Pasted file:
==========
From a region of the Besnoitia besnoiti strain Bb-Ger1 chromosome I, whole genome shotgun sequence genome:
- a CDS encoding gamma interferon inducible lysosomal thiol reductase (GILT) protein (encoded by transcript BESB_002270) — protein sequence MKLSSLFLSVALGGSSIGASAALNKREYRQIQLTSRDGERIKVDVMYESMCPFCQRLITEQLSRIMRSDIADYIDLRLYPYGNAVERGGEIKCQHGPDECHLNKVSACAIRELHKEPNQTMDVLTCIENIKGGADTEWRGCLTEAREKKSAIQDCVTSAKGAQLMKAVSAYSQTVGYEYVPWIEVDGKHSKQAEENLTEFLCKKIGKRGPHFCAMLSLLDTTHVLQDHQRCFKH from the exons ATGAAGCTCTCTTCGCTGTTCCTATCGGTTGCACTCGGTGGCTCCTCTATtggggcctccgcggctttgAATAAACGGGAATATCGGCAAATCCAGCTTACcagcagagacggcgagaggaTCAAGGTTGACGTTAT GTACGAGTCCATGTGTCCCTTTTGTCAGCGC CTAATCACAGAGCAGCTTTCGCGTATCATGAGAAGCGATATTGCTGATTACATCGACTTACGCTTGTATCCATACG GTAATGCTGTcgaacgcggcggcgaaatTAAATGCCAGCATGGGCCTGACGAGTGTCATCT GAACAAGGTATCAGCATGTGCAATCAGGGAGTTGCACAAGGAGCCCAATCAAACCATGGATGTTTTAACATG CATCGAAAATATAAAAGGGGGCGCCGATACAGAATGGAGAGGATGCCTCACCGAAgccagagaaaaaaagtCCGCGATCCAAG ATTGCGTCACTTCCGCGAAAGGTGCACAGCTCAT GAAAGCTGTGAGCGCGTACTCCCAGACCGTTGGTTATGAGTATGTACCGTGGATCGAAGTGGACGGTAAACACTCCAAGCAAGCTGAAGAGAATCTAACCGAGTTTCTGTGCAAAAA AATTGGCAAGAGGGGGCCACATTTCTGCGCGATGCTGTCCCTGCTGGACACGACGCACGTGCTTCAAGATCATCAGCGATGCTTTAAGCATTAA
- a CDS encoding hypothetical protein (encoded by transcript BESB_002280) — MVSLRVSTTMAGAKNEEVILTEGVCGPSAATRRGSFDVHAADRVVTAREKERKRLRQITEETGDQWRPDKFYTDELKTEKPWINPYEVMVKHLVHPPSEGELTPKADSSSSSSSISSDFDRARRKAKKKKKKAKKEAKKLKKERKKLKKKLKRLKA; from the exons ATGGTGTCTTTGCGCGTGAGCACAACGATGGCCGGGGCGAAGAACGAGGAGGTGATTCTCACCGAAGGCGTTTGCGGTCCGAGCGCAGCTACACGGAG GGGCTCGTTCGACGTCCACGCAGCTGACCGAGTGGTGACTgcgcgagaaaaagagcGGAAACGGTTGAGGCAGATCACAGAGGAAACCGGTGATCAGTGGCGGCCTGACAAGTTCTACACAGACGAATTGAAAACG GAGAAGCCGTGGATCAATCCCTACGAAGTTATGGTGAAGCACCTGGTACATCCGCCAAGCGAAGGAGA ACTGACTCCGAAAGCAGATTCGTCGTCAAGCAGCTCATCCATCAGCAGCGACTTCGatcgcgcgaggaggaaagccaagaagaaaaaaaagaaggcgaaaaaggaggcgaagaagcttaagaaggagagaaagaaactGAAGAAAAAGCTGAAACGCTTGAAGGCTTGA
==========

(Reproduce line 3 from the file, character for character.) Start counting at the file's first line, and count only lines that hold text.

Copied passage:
- a CDS encoding hypothetical protein (encoded by transcript BESB_002280) — MVSLRVSTTMAGAKNEEVILTEGVCGPSAATRRGSFDVHAADRVVTAREKERKRLRQITEETGDQWRPDKFYTDELKTEKPWINPYEVMVKHLVHPPSEGELTPKADSSSSSSSISSDFDRARRKAKKKKKKAKKEAKKLKKERKKLKKKLKRLKA; from the exons ATGGTGTCTTTGCGCGTGAGCACAACGATGGCCGGGGCGAAGAACGAGGAGGTGATTCTCACCGAAGGCGTTTGCGGTCCGAGCGCAGCTACACGGAG GGGCTCGTTCGACGTCCACGCAGCTGACCGAGTGGTGACTgcgcgagaaaaagagcGGAAACGGTTGAGGCAGATCACAGAGGAAACCGGTGATCAGTGGCGGCCTGACAAGTTCTACACAGACGAATTGAAAACG GAGAAGCCGTGGATCAATCCCTACGAAGTTATGGTGAAGCACCTGGTACATCCGCCAAGCGAAGGAGA ACTGACTCCGAAAGCAGATTCGTCGTCAAGCAGCTCATCCATCAGCAGCGACTTCGatcgcgcgaggaggaaagccaagaagaaaaaaaagaaggcgaaaaaggaggcgaagaagcttaagaaggagagaaagaaactGAAGAAAAAGCTGAAACGCTTGAAGGCTTGA